Daniel Suárez, Driver of the No. 99 Camping World Chevrolet Camaro
The Coca-Cola 600 is such a long race. How do you prepare for it?
“As a human being you try and perform at 100 percent the entire time, but when you’re running a marathon you’re not going to be as strong in the last 30 minutes. That’s normal. Fatigue is setting in, your muscles are tired, you’re running out of fluid, and you’re hungry. Racing is the same way, especially in the Coca-Cola 600. We start running out of energy and you’re mind gets tired after four hours of racing. But I look to this race as a marathon and you have to be on top of your game for the last part of this race. So I always try to keep that in my mind when I’m in the car. This isn’t a sprint, it’s a marathon.”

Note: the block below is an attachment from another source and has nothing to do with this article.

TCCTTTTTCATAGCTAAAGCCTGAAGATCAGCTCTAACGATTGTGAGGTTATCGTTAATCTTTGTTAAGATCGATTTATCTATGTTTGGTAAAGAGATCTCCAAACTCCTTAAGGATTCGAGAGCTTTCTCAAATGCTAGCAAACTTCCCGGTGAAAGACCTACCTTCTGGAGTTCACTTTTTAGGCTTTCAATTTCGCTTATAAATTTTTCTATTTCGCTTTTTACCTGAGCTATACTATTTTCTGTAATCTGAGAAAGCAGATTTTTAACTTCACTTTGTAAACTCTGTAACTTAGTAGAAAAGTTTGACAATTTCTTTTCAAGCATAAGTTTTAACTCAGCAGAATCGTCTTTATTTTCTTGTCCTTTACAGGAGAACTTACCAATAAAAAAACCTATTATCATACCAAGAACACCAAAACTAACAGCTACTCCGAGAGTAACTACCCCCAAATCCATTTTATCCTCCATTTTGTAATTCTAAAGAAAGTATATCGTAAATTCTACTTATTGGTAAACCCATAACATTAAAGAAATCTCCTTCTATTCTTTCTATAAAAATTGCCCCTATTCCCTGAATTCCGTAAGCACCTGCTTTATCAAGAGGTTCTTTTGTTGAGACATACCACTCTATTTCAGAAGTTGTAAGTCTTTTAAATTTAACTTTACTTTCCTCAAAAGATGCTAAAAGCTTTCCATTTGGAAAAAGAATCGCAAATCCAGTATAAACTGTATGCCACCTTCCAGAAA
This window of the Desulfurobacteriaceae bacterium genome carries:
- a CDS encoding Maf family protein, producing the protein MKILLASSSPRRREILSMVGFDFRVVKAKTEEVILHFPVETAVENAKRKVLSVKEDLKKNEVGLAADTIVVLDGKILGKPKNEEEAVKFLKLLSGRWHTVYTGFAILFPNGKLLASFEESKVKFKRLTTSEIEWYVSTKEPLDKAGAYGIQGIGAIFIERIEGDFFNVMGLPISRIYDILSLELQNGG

What hurts the most after the Coke 600?
“It’s a combination of things. Your neck is tired, your lower back is tired, legs are tired and you’re just fatigued. You definitely feel it the next morning after a 600-mile race. You feel like you worked out a lot the day before, and you did inside the car. Two-and-a-half of these 600-mile races and I could be home in Monterrey, Mexico. It’s crazy to think of it that way.”